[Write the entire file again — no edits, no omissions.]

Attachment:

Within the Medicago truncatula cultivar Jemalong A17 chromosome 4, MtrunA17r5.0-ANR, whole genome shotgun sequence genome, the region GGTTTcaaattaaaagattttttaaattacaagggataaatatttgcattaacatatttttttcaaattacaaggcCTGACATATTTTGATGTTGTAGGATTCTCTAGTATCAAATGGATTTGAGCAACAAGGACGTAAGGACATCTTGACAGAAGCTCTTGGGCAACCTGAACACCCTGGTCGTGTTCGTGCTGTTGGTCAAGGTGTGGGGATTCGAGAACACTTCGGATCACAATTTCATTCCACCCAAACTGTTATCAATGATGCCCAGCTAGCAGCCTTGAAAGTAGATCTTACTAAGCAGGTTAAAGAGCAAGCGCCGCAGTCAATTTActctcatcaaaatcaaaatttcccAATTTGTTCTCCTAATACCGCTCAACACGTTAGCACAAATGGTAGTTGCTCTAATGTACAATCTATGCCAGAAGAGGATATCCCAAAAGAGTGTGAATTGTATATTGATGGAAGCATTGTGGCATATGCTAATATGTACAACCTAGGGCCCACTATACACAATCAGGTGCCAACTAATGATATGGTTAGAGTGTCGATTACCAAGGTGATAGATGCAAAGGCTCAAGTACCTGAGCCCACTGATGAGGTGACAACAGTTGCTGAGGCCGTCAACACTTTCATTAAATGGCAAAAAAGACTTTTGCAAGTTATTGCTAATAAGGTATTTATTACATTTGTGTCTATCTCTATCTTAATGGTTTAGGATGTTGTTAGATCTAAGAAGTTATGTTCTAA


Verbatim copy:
Within the Medicago truncatula cultivar Jemalong A17 chromosome 4, MtrunA17r5.0-ANR, whole genome shotgun sequence genome, the region GGTTTcaaattaaaagattttttaaattacaagggataaatatttgcattaacatatttttttcaaattacaaggcCTGACATATTTTGATGTTGTAGGATTCTCTAGTATCAAATGGATTTGAGCAACAAGGACGTAAGGACATCTTGACAGAAGCTCTTGGGCAACCTGAACACCCTGGTCGTGTTCGTGCTGTTGGTCAAGGTGTGGGGATTCGAGAACACTTCGGATCACAATTTCATTCCACCCAAACTGTTATCAATGATGCCCAGCTAGCAGCCTTGAAAGTAGATCTTACTAAGCAGGTTAAAGAGCAAGCGCCGCAGTCAATTTActctcatcaaaatcaaaatttcccAATTTGTTCTCCTAATACCGCTCAACACGTTAGCACAAATGGTAGTTGCTCTAATGTACAATCTATGCCAGAAGAGGATATCCCAAAAGAGTGTGAATTGTATATTGATGGAAGCATTGTGGCATATGCTAATATGTACAACCTAGGGCCCACTATACACAATCAGGTGCCAACTAATGATATGGTTAGAGTGTCGATTACCAAGGTGATAGATGCAAAGGCTCAAGTACCTGAGCCCACTGATGAGGTGACAACAGTTGCTGAGGCCGTCAACACTTTCATTAAATGGCAAAAAAGACTTTTGCAAGTTATTGCTAATAAGGTATTTATTACATTTGTGTCTATCTCTATCTTAATGGTTTAGGATGTTGTTAGATCTAAGAAGTTATGTTCTAA